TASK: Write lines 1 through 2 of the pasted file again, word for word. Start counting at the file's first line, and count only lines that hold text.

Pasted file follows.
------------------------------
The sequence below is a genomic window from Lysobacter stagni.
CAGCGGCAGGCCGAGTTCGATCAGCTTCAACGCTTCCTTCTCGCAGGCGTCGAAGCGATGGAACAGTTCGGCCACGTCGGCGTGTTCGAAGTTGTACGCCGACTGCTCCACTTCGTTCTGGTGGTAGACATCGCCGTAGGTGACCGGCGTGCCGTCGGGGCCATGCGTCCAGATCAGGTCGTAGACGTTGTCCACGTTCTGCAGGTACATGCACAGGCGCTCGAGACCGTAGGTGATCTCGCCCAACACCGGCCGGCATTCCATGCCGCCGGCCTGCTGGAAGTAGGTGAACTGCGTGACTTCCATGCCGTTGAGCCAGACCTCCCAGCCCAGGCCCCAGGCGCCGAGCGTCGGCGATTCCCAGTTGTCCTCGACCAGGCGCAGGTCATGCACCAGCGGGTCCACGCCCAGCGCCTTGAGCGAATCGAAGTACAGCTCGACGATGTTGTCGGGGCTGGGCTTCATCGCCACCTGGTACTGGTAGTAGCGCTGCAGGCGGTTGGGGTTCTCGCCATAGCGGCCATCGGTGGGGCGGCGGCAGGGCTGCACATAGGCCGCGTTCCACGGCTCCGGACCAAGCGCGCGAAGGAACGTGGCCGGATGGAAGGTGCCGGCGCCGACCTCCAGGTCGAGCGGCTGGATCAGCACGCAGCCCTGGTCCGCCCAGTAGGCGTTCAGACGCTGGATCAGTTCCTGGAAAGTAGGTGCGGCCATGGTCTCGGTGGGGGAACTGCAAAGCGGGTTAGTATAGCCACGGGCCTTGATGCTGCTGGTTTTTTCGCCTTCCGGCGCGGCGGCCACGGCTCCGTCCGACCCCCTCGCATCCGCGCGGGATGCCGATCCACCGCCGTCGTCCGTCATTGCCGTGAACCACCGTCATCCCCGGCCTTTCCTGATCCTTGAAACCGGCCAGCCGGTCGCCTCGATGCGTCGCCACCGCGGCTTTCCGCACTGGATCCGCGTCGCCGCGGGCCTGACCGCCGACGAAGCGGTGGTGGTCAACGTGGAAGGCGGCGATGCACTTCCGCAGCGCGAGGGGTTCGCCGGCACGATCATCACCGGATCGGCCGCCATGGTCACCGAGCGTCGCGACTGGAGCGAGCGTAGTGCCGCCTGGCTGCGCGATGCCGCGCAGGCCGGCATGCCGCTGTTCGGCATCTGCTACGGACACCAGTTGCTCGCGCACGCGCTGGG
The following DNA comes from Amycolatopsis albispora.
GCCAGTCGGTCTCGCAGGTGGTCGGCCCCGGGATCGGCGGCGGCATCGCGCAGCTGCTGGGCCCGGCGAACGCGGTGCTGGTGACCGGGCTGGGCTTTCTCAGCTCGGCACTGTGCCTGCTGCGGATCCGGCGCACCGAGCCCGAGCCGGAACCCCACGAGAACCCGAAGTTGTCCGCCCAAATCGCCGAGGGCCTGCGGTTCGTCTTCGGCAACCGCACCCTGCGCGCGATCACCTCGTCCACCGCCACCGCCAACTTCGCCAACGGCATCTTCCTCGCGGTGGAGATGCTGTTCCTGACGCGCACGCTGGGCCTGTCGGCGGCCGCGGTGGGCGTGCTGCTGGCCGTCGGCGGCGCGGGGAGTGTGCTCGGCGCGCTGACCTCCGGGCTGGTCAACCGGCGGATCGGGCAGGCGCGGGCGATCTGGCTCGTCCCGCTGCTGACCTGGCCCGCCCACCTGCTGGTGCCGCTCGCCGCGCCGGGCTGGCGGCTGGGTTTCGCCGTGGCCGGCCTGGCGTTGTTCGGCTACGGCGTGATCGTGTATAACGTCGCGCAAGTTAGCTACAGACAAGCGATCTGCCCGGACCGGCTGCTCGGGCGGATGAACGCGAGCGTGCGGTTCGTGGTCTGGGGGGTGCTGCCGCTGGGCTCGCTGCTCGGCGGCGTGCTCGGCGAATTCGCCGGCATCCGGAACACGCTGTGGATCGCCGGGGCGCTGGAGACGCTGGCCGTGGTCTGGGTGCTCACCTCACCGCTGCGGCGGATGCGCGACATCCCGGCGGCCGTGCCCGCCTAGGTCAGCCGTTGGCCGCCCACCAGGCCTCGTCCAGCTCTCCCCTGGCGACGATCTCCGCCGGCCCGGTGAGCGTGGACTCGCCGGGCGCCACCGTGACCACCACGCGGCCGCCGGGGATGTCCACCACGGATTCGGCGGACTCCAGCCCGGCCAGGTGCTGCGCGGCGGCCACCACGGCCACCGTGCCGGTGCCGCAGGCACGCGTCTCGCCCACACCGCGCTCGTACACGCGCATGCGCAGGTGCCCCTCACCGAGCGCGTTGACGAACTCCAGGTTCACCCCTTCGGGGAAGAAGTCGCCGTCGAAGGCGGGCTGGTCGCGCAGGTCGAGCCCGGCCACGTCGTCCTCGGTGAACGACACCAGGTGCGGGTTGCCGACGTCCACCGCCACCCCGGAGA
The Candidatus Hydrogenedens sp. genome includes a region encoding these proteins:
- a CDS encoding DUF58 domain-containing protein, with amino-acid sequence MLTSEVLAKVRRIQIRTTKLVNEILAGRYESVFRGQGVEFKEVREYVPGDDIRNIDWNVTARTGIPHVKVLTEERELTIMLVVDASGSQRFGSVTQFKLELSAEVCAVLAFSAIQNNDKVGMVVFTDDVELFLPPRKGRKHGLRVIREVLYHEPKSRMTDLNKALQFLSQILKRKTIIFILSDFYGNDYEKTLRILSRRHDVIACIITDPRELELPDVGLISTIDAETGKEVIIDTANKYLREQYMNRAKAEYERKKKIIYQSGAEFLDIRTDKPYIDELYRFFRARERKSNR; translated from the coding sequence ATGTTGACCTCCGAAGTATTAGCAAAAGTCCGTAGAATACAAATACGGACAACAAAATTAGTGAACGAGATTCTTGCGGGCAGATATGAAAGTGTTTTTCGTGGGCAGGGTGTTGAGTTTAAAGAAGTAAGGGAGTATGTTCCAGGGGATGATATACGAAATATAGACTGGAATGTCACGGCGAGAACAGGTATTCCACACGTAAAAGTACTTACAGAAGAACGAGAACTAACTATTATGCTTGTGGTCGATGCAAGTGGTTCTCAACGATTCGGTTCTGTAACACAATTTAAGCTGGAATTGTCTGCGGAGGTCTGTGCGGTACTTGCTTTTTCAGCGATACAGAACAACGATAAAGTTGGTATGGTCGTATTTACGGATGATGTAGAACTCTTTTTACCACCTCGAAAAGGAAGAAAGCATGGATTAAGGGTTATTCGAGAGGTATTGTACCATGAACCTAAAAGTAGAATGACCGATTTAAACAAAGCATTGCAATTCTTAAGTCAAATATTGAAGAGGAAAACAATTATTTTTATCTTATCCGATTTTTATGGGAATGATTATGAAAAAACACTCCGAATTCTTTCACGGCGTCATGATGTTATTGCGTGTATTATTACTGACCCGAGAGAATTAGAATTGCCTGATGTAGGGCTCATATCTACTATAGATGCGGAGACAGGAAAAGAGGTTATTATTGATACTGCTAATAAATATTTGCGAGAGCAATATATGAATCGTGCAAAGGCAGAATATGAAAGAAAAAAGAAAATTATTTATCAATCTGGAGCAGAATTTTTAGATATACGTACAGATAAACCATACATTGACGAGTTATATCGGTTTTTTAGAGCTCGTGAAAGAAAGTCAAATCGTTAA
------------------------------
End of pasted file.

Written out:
The sequence below is a genomic window from Lysobacter stagni.
CAGCGGCAGGCCGAGTTCGATCAGCTTCAACGCTTCCTTCTCGCAGGCGTCGAAGCGATGGAACAGTTCGGCCACGTCGGCGTGTTCGAAGTTGTACGCCGACTGCTCCACTTCGTTCTGGTGGTAGACATCGCCGTAGGTGACCGGCGTGCCGTCGGGGCCATGCGTCCAGATCAGGTCGTAGACGTTGTCCACGTTCTGCAGGTACATGCACAGGCGCTCGAGACCGTAGGTGATCTCGCCCAACACCGGCCGGCATTCCATGCCGCCGGCCTGCTGGAAGTAGGTGAACTGCGTGACTTCCATGCCGTTGAGCCAGACCTCCCAGCCCAGGCCCCAGGCGCCGAGCGTCGGCGATTCCCAGTTGTCCTCGACCAGGCGCAGGTCATGCACCAGCGGGTCCACGCCCAGCGCCTTGAGCGAATCGAAGTACAGCTCGACGATGTTGTCGGGGCTGGGCTTCATCGCCACCTGGTACTGGTAGTAGCGCTGCAGGCGGTTGGGGTTCTCGCCATAGCGGCCATCGGTGGGGCGGCGGCAGGGCTGCACATAGGCCGCGTTCCACGGCTCCGGACCAAGCGCGCGAAGGAACGTGGCCGGATGGAAGGTGCCGGCGCCGACCTCCAGGTCGAGCGGCTGGATCAGCACGCAGCCCTGGTCCGCCCAGTAGGCGTTCAGACGCTGGATCAGTTCCTGGAAAGTAGGTGCGGCCATGGTCTCGGTGGGGGAACTGCAAAGCGGGTTAGTATAGCCACGGGCCTTGATGCTGCTGGTTTTTTCGCCTTCCGGCGCGGCGGCCACGGCTCCGTCCGACCCCCTCGCATCCGCGCGGGATGCCGATCCACCGCCGTCGTCCGTCATTGCCGTGAACCACCGTCATCCCCGGCCTTTCCTGATCCTTGAAACCGGCCAGCCGGTCGCCTCGATGCGTCGCCACCGCGGCTTTCCGCACTGGATCCGCGTCGCCGCGGGCCTGACCGCCGACGAAGCGGTGGTGGTCAACGTGGAAGGCGGCGATGCACTTCCGCAGCGCGAGGGGTTCGCCGGCACGATCATCACCGGATCGGCCGCCATGGTCACCGAGCGTCGCGACTGGAGCGAGCGTAGTGCCGCCTGGCTGCGCGATGCCGCGCAGGCCGGCATGCCGCTGTTCGGCATCTGCTACGGACACCAGTTGCTCGCGCACGCGCTGGG